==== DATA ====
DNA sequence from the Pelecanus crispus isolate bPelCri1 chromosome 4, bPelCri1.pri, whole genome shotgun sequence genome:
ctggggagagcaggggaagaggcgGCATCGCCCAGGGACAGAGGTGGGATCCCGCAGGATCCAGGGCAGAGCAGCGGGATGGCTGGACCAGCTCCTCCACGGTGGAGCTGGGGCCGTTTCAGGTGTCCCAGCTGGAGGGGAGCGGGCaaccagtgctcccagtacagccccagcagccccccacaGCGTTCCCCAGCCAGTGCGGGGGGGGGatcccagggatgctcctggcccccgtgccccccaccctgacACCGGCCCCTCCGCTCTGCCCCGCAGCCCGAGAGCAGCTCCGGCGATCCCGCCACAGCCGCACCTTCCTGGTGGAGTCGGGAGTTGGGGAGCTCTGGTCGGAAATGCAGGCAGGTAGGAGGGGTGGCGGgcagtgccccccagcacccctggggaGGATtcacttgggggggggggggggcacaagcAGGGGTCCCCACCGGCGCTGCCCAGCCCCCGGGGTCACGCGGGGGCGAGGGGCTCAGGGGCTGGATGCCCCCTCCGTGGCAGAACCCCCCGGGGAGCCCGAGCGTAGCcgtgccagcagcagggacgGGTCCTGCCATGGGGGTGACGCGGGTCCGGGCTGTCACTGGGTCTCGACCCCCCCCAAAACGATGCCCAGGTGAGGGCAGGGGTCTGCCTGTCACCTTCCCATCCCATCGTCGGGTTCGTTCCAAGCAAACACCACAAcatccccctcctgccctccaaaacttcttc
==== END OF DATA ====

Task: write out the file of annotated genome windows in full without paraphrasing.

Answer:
DNA sequence from the Pelecanus crispus isolate bPelCri1 chromosome 4, bPelCri1.pri, whole genome shotgun sequence genome:
ctggggagagcaggggaagaggcgGCATCGCCCAGGGACAGAGGTGGGATCCCGCAGGATCCAGGGCAGAGCAGCGGGATGGCTGGACCAGCTCCTCCACGGTGGAGCTGGGGCCGTTTCAGGTGTCCCAGCTGGAGGGGAGCGGGCaaccagtgctcccagtacagccccagcagccccccacaGCGTTCCCCAGCCAGTGCGGGGGGGGGatcccagggatgctcctggcccccgtgccccccaccctgacACCGGCCCCTCCGCTCTGCCCCGCAGCCCGAGAGCAGCTCCGGCGATCCCGCCACAGCCGCACCTTCCTGGTGGAGTCGGGAGTTGGGGAGCTCTGGTCGGAAATGCAGGCAGGTAGGAGGGGTGGCGGgcagtgccccccagcacccctggggaGGATtcacttgggggggggggggggcacaagcAGGGGTCCCCACCGGCGCTGCCCAGCCCCCGGGGTCACGCGGGGGCGAGGGGCTCAGGGGCTGGATGCCCCCTCCGTGGCAGAACCCCCCGGGGAGCCCGAGCGTAGCcgtgccagcagcagggacgGGTCCTGCCATGGGGGTGACGCGGGTCCGGGCTGTCACTGGGTCTCGACCCCCCCCAAAACGATGCCCAGGTGAGGGCAGGGGTCTGCCTGTCACCTTCCCATCCCATCGTCGGGTTCGTTCCAAGCAAACACCACAAcatccccctcctgccctccaaaacttcttc